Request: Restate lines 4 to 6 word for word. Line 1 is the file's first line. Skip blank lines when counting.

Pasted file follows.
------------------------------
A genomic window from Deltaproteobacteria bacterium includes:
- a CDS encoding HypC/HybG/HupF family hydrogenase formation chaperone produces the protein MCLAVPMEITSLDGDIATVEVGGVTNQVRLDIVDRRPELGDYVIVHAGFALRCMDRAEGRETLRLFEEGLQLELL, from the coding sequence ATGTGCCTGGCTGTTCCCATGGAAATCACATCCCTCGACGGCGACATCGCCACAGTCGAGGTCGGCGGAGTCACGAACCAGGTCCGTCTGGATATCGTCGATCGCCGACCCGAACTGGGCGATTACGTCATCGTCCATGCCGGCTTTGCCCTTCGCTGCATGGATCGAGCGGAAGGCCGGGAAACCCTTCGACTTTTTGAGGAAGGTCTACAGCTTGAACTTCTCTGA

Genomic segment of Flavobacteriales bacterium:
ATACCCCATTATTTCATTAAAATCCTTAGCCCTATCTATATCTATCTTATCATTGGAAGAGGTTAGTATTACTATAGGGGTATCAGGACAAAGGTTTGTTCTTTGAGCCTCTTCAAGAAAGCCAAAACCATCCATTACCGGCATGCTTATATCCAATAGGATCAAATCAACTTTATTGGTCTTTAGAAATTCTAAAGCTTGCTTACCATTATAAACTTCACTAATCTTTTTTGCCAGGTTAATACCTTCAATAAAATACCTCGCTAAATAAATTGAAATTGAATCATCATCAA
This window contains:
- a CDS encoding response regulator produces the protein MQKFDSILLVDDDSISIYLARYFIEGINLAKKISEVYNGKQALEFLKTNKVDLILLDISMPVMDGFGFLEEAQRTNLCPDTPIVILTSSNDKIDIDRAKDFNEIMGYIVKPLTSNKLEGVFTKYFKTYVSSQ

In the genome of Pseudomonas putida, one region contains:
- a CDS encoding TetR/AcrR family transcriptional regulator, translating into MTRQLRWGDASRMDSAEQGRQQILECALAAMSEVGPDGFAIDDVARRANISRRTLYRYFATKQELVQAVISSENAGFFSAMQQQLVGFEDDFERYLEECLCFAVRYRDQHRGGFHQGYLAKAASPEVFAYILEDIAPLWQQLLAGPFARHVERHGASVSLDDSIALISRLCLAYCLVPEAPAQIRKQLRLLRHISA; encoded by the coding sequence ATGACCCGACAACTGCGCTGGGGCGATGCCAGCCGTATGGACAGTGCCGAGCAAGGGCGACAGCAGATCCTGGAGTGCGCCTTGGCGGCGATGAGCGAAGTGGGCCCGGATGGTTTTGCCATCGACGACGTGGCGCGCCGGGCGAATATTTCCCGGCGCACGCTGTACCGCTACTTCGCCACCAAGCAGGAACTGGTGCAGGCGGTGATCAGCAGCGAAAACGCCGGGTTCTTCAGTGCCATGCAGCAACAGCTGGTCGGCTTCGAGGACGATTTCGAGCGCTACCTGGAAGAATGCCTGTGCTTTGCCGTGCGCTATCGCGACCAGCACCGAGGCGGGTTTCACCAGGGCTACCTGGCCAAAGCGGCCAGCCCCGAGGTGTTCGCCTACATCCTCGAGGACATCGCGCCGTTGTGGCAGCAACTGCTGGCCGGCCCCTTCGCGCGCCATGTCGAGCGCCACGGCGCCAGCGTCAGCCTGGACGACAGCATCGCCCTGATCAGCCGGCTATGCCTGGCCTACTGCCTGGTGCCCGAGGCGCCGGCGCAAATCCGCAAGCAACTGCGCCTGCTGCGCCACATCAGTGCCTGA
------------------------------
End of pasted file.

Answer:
ATACCCCATTATTTCATTAAAATCCTTAGCCCTATCTATATCTATCTTATCATTGGAAGAGGTTAGTATTACTATAGGGGTATCAGGACAAAGGTTTGTTCTTTGAGCCTCTTCAAGAAAGCCAAAACCATCCATTACCGGCATGCTTATATCCAATAGGATCAAATCAACTTTATTGGTCTTTAGAAATTCTAAAGCTTGCTTACCATTATAAACTTCACTAATCTTTTTTGCCAGGTTAATACCTTCAATAAAATACCTCGCTAAATAAATTGAAATTGAATCATCATCAA
This window contains:
- a CDS encoding response regulator produces the protein MQKFDSILLVDDDSISIYLARYFIEGINLAKKISEVYNGKQALEFLKTNKVDLILLDISMPVMDGFGFLEEAQRTNLCPDTPIVILTSSNDKIDIDRAKDFNEIMGYIVKPLTSNKLEGVFTKYFKTYVSSQ